The town of Surfside Beach expects to complete construction on the Surfside Pier in the fall of 2022, according to Town Administrator Bill Shanahan.
“Our goal was July 4, 2022,” Shanahan said. “But we had a plan that said we would put steel piles in the water, and in fact they had to be concrete piles so we had to switch.”
The town is using concrete to ensure the $13 million pier can withstand winds up to 100 miles per hour, unlike the original that was destroyed in 2016 by Hurricane Matthew.
“The last one was blown to pieces," Shanahan said, "and we don’t want that to ever happen again.”
Once completed, the pier will host a restaurant, The Atlantic, and lease out space in two other buildings and open parts of the pier to vendors.
It will also generate revenue from its parking lot, which has been closed for construction. The town is looking at charging for entry, but no decision has been made.
“We will keep our promise,” Shanahan said, explaining that the pier should pay for itself. “We are not going to raise taxes because of this pier.”
Builders will begin installing still piles in the coming weeks, beginning the next phase of development.
“In 3-4 weeks you’re going to start seeing some of these piles go into the water,” Shanahan said. “That’s probably a six-month part of the process."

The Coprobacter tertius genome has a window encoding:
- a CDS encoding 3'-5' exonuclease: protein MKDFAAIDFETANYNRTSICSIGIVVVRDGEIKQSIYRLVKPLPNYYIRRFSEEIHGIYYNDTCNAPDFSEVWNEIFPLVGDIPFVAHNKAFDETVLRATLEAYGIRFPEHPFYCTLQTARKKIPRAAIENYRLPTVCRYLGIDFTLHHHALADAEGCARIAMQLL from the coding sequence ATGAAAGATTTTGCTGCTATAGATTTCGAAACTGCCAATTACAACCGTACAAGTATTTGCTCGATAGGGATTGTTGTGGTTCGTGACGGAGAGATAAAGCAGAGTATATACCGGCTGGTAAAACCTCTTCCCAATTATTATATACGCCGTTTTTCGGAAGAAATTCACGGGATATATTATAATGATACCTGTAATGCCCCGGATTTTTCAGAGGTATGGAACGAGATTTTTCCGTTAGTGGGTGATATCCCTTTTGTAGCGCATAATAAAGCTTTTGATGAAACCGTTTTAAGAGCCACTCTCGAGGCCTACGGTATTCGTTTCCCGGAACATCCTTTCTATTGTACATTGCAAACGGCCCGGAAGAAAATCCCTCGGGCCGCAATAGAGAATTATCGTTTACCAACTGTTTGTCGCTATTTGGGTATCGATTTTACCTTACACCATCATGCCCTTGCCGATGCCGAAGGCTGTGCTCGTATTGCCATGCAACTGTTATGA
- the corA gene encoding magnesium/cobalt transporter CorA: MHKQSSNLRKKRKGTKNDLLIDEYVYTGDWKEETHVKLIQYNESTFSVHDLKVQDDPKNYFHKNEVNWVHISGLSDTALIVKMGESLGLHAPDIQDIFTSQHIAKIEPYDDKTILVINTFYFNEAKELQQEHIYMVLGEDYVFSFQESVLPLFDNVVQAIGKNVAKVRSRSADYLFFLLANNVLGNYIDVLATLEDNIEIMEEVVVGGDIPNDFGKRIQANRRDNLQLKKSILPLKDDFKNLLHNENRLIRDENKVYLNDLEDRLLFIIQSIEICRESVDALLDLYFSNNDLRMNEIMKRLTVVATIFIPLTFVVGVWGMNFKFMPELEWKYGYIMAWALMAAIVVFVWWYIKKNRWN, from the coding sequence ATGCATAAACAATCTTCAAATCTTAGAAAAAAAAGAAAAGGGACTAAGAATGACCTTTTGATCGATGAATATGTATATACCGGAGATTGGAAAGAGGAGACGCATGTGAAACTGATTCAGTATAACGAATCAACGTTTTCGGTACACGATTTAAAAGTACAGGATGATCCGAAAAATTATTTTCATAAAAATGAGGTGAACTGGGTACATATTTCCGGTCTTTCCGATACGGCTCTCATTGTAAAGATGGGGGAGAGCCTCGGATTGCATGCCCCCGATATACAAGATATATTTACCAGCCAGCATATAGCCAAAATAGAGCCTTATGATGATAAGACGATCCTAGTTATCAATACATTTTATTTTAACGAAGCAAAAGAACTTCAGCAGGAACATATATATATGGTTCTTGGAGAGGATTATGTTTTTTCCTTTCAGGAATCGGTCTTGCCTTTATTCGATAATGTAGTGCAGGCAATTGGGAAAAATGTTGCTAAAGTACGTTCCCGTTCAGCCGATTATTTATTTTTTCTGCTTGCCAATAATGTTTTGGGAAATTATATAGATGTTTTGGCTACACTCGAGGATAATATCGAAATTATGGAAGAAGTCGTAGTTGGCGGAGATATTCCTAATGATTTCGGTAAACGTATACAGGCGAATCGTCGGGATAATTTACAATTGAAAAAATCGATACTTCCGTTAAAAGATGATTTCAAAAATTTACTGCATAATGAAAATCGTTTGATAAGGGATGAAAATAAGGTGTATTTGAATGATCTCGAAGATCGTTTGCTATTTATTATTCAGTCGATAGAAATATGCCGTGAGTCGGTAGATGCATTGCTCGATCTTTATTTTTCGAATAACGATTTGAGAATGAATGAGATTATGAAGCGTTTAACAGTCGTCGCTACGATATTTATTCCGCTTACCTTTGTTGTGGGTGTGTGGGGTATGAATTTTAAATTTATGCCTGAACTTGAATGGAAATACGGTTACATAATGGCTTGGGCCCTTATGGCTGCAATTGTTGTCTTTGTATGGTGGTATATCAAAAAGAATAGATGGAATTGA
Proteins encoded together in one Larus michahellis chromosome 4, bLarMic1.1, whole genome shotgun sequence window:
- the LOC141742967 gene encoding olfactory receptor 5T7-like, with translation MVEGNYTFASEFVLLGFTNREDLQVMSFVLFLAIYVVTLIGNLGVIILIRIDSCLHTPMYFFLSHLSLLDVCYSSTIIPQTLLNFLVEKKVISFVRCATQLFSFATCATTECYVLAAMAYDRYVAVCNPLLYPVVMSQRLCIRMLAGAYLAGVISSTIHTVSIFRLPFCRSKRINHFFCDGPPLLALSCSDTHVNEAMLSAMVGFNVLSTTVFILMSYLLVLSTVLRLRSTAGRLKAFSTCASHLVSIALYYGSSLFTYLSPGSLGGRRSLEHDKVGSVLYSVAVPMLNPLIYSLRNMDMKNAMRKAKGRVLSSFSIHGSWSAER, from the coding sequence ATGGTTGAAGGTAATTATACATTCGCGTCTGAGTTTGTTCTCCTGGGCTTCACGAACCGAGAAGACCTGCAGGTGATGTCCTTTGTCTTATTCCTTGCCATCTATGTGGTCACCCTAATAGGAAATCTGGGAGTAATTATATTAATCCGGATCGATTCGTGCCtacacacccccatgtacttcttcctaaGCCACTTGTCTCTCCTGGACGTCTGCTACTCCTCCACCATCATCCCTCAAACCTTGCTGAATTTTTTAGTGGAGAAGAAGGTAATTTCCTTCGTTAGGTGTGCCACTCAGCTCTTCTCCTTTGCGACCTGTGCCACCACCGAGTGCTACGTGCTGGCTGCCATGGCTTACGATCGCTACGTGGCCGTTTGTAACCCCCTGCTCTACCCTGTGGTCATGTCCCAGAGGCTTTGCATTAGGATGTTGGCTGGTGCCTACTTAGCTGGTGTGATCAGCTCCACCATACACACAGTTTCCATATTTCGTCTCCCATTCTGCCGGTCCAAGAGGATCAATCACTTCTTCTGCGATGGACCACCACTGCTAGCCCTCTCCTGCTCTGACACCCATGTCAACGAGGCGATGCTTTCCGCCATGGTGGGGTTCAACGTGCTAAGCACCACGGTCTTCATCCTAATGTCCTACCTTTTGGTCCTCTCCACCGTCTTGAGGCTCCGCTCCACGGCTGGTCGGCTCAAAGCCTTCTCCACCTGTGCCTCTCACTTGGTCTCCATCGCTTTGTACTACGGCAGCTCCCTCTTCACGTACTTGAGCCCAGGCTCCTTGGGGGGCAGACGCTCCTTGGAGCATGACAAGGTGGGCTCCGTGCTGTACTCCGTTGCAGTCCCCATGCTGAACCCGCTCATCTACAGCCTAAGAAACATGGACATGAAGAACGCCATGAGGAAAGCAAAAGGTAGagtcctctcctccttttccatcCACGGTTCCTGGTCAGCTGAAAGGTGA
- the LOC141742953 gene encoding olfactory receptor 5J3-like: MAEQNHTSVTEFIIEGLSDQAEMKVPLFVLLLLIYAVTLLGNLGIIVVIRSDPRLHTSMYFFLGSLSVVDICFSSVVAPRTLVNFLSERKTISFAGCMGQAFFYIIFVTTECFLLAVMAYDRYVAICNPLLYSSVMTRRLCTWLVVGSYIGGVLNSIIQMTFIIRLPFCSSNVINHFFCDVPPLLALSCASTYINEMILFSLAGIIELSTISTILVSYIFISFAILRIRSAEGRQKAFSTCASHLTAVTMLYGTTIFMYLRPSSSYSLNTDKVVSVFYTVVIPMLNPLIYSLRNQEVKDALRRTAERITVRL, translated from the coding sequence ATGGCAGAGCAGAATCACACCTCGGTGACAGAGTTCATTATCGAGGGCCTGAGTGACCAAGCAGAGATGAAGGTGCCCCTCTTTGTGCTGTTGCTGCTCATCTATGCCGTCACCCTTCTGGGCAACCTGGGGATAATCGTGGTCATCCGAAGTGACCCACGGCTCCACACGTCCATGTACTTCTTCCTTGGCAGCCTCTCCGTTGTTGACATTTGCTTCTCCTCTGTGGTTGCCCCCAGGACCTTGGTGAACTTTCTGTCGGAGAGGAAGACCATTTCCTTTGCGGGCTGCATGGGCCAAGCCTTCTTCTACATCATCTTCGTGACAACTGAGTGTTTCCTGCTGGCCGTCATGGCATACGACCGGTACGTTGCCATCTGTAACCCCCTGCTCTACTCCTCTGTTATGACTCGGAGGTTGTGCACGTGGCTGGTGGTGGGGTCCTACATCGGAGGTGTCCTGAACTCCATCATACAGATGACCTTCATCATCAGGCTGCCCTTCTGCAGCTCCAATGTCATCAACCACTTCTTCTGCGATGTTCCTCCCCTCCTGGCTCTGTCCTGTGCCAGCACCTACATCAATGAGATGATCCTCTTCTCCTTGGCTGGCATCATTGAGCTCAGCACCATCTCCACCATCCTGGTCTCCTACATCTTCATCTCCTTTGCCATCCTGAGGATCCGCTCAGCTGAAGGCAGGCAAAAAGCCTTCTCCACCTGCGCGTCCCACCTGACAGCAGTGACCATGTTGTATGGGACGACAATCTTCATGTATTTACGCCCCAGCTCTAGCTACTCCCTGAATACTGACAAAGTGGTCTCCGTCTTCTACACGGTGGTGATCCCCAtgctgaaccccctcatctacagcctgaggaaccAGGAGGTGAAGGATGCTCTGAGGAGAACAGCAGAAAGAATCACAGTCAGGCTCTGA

Construction of the pier, located in Surfside’s entertainment district, has been delayed by lawsuits and rescinded offers.
In early July 2020, Surfside Beach Town Council voted 4-3 to contract Orion Marine Group and FBi Construction, shortly after deliberating in closed session.
Later that month on July 27, the council members who voted against the contract filed a lawsuit against the three council members who voted to enter the closed session for violating Freedom of Information Act requirements.
The suit argued the by entering closed session and failing to list the vote on the agenda, the council members deprived the public of the right to comment and hear officials discuss their reasoning.
The vote was nullified on Aug. 3. Shanahan said that there is currently no pending lawsuit regarding the pier.
The town has since contracted Consensus Construction to build the project, which will extend 800 yards into the ocean.
It will be funded by a $10 million grant from the Federal Emergency Management Agency, fund transfers from beach renourishment and a bond.